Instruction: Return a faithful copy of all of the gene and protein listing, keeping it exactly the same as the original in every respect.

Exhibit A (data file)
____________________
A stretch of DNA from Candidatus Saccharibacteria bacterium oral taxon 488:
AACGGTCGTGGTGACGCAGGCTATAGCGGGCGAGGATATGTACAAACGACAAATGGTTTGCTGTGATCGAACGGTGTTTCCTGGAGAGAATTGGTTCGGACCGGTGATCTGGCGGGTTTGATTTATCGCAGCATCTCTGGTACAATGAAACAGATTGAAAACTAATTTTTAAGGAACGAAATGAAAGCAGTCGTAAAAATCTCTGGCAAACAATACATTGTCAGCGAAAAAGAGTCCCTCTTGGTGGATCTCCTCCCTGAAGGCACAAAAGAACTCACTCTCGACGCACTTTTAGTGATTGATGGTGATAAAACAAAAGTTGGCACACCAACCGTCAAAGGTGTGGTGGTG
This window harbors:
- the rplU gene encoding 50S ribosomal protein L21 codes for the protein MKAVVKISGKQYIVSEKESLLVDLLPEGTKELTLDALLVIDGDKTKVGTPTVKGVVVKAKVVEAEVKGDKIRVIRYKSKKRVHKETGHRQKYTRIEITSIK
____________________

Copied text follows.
A stretch of DNA from Candidatus Saccharibacteria bacterium oral taxon 488:
AACGGTCGTGGTGACGCAGGCTATAGCGGGCGAGGATATGTACAAACGACAAATGGTTTGCTGTGATCGAACGGTGTTTCCTGGAGAGAATTGGTTCGGACCGGTGATCTGGCGGGTTTGATTTATCGCAGCATCTCTGGTACAATGAAACAGATTGAAAACTAATTTTTAAGGAACGAAATGAAAGCAGTCGTAAAAATCTCTGGCAAACAATACATTGTCAGCGAAAAAGAGTCCCTCTTGGTGGATCTCCTCCCTGAAGGCACAAAAGAACTCACTCTCGACGCACTTTTAGTGATTGATGGTGATAAAACAAAAGTTGGCACACCAACCGTCAAAGGTGTGGTGGTG
This window harbors:
- the rplU gene encoding 50S ribosomal protein L21 codes for the protein MKAVVKISGKQYIVSEKESLLVDLLPEGTKELTLDALLVIDGDKTKVGTPTVKGVVVKAKVVEAEVKGDKIRVIRYKSKKRVHKETGHRQKYTRIEITSIK